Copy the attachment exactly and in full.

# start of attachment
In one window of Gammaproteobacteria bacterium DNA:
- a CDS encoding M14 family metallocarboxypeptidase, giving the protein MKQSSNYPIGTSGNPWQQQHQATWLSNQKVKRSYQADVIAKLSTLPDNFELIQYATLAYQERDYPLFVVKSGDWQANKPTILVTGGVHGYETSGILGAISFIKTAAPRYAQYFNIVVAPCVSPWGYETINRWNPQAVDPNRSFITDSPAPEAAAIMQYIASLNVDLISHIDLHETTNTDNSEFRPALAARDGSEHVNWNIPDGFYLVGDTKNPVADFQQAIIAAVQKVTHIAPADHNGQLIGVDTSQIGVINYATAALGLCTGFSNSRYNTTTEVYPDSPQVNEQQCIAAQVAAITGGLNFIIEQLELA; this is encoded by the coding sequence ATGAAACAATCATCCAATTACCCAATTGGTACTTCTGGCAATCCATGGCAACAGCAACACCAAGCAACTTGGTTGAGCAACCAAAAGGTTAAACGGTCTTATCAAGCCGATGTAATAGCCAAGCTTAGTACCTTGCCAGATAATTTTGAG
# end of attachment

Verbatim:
In one window of Gammaproteobacteria bacterium DNA:
- a CDS encoding M14 family metallocarboxypeptidase, giving the protein MKQSSNYPIGTSGNPWQQQHQATWLSNQKVKRSYQADVIAKLSTLPDNFELIQYATLAYQERDYPLFVVKSGDWQANKPTILVTGGVHGYETSGILGAISFIKTAAPRYAQYFNIVVAPCVSPWGYETINRWNPQAVDPNRSFITDSPAPEAAAIMQYIASLNVDLISHIDLHETTNTDNSEFRPALAARDGSEHVNWNIPDGFYLVGDTKNPVADFQQAIIAAVQKVTHIAPADHNGQLIGVDTSQIGVINYATAALGLCTGFSNSRYNTTTEVYPDSPQVNEQQCIAAQVAAITGGLNFIIEQLELA; this is encoded by the coding sequence ATGAAACAATCATCCAATTACCCAATTGGTACTTCTGGCAATCCATGGCAACAGCAACACCAAGCAACTTGGTTGAGCAACCAAAAGGTTAAACGGTCTTATCAAGCCGATGTAATAGCCAAGCTTAGTACCTTGCCAGATAATTTTGAG